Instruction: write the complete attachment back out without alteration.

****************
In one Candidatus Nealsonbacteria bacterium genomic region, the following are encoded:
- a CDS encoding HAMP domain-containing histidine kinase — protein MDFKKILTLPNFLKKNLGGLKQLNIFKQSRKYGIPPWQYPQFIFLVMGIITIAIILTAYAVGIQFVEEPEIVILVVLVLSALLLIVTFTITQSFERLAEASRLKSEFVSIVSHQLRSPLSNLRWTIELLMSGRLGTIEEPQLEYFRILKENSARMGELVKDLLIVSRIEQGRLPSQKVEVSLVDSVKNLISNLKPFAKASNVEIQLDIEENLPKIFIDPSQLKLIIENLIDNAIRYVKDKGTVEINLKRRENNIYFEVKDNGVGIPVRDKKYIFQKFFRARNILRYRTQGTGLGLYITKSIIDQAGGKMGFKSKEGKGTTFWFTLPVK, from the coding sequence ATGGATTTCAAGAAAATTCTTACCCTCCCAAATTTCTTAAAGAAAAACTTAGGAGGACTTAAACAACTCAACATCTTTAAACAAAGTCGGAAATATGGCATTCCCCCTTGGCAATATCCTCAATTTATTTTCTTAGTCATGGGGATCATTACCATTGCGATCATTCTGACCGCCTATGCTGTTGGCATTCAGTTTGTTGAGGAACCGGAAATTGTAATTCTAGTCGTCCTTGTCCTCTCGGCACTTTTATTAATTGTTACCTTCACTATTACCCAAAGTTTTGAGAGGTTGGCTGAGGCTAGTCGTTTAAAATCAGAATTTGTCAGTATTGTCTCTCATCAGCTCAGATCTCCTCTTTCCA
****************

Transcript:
In one Candidatus Nealsonbacteria bacterium genomic region, the following are encoded:
- a CDS encoding HAMP domain-containing histidine kinase — protein MDFKKILTLPNFLKKNLGGLKQLNIFKQSRKYGIPPWQYPQFIFLVMGIITIAIILTAYAVGIQFVEEPEIVILVVLVLSALLLIVTFTITQSFERLAEASRLKSEFVSIVSHQLRSPLSNLRWTIELLMSGRLGTIEEPQLEYFRILKENSARMGELVKDLLIVSRIEQGRLPSQKVEVSLVDSVKNLISNLKPFAKASNVEIQLDIEENLPKIFIDPSQLKLIIENLIDNAIRYVKDKGTVEINLKRRENNIYFEVKDNGVGIPVRDKKYIFQKFFRARNILRYRTQGTGLGLYITKSIIDQAGGKMGFKSKEGKGTTFWFTLPVK, from the coding sequence ATGGATTTCAAGAAAATTCTTACCCTCCCAAATTTCTTAAAGAAAAACTTAGGAGGACTTAAACAACTCAACATCTTTAAACAAAGTCGGAAATATGGCATTCCCCCTTGGCAATATCCTCAATTTATTTTCTTAGTCATGGGGATCATTACCATTGCGATCATTCTGACCGCCTATGCTGTTGGCATTCAGTTTGTTGAGGAACCGGAAATTGTAATTCTAGTCGTCCTTGTCCTCTCGGCACTTTTATTAATTGTTACCTTCACTATTACCCAAAGTTTTGAGAGGTTGGCTGAGGCTAGTCGTTTAAAATCAGAATTTGTCAGTATTGTCTCTCATCAGCTCAGATCTCCTCTTTCCA